Stonewall Play Gets Award Nomination

>The Edinburgh fringe festival is drawing to a close. Earlier this month, the cast of Rikki Beadle-Blair’s play Stonewall was nominated in the Best Ensemble category of The Stage Awards for Acting Excellence.
Beadle-Blair, who adapted the play from his 1996 screenplay of the same name, told Scottish magazine The List: “The perception is that gay rights have moved forward but it’s not far enough.
“Societal attitudes are obscured as gay people can walk down two streets in every capital holding hands without being beaten up, however gay teens are three times more likely to commit suicide and to kids (and a certain radio DJ) ‘gay’ is another word for ‘lame’.”
The Awards consist of categories for Best Actor, Best Actress, Best Ensemble and Best Solo Performer.
Nominations are chosen by the newspaper’s review team who view hundreds of productions before making their choice.
The Stage Awards for Acting Excellence were founded by the publication in 1995 to celebrate the best performances in theatre-based productions each year at the Edinburgh Festival Fringe.
The judging panel consists of the principal reviewers for The Stage at the Edinburgh Festival Fringe: Jeremy Austin, Gerald Berkowitz, Thom Dibdin, Duska Radosavljevic, Nick Awde and William McEvoy.
The play La Femme est Morte, or Why I Should Not F**k My Son, a contemporary reworking of the Greek myth of Phaedra, eventually won the award at a ceremony at the Cafe Hub, Castlehill, Edinburgh, on Sunday, August 26.
About the play
On June 28, 1969, a New York City gay bar underwent one of its regularly scheduled, almost ritualistic police raids.
For some reason on that night the queens fought back, beginning a week of riots and demonstrations that are celebrated as the beginning of America’s gay pride movement.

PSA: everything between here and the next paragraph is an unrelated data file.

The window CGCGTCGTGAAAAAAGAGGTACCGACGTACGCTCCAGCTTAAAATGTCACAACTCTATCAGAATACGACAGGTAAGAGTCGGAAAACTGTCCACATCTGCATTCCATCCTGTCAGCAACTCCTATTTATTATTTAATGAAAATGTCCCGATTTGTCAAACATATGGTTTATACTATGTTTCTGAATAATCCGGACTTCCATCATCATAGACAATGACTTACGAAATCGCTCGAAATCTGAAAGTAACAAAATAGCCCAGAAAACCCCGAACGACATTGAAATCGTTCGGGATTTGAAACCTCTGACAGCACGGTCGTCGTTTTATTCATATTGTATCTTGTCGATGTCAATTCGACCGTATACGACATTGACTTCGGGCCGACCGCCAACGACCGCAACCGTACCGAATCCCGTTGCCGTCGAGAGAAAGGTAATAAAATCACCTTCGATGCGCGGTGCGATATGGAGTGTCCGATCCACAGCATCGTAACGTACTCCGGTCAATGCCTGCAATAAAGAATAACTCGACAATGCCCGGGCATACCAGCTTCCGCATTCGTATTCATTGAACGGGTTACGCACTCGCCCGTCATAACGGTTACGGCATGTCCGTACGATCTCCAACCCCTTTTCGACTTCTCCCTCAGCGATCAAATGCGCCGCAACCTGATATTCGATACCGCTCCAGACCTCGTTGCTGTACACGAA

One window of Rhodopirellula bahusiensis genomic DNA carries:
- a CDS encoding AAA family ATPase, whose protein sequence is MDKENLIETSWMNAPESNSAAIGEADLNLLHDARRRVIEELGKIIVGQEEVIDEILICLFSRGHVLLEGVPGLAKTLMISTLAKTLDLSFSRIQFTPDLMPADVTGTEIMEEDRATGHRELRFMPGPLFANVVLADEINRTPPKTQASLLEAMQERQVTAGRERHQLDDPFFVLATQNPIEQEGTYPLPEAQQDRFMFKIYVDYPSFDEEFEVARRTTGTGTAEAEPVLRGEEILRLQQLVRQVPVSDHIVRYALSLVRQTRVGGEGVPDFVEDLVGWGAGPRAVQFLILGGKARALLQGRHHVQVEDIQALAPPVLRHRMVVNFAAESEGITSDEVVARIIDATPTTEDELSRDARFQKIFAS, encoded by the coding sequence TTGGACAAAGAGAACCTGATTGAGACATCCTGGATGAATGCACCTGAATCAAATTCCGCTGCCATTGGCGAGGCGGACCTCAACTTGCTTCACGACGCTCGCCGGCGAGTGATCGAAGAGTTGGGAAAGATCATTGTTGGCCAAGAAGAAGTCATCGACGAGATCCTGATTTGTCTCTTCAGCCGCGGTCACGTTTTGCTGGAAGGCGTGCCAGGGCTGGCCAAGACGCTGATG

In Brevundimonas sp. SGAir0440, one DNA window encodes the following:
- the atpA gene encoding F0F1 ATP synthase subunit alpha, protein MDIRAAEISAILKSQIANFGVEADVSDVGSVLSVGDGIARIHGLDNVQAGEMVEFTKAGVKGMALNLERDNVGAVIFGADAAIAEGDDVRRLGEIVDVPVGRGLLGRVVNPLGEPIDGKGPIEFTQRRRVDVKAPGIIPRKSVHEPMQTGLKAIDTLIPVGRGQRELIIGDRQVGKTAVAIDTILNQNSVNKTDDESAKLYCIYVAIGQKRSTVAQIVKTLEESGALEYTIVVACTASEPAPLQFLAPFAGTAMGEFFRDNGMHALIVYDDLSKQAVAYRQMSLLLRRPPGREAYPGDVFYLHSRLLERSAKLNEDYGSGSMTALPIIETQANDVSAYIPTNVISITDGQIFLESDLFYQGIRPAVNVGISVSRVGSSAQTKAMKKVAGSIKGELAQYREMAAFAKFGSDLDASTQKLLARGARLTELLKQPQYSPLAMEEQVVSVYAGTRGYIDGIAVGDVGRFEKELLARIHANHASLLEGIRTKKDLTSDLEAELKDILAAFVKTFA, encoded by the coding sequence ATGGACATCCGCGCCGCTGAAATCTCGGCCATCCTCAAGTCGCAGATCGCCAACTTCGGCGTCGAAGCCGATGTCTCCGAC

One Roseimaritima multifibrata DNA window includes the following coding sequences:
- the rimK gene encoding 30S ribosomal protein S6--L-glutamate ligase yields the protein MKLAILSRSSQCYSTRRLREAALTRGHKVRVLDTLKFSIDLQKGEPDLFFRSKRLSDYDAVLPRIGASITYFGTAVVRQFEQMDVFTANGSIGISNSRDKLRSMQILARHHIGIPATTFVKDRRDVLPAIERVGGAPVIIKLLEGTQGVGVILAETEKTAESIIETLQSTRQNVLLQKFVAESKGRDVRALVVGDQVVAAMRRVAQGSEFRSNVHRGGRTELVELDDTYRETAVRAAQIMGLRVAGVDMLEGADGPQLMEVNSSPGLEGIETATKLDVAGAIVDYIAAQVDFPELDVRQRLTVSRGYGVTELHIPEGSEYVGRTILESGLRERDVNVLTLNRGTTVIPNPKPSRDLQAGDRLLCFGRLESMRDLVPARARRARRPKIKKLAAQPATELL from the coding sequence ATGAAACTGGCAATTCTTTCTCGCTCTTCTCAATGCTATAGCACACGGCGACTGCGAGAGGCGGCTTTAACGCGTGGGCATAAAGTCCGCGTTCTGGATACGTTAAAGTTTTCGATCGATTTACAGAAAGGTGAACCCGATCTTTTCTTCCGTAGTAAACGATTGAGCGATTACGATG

Rikki Beadle-Blair’s play celebrates the myth of Stonewall in a way that is true in spirit if fictional in plot, and that provides one of the most thoroughly entertaining dirty pleasures of the festival.
Set in a magical version of history in which the entire cast is covered head to toe in glitter, the play follows newcomer to New York Matty Dean, who falls for La Mirada, one of the drag queens who frequent the Stonewall.
More political than most, Matty is at first drawn to the cautious Mattachine Society’s way of working within the system until he sees how ineffectual and compromising they are, returning to the Stonewall world just as a cop picks exactly the wrong moment to hassle one of the queens.
With the romance of Matty and La Mirada at its centre, the play gets the chance to look at a cross-section of the 1969 gay world, from the most flamboyant of queens to the tragically closeted man who can’t face the fact that he loves one of them. It also celebrates the spirit of liberation by interrupting the action at regular intervals with lip-synched musical numbers set to the recordings of girl groups of the period.
Strong performances from Alexis Gregory as La Mirada, Joel Dommett as Matty, and the author-director as the gang’s spiritual den mother lead a large cast and set a tone that encompasses the real personal dramas and the spirit of liberation.
Stonewall has all the glamour of a drag queen’s dreams and all the sleaze of a morning after a night that was well worth it.
See Also:
* Edinburgh Fringe Festival
* Review in the Scotsman
* Interview of Beadle-Blair in the Guardian
* Rikki Beadle-Blair on Wikipedia
* Stonewall Riots

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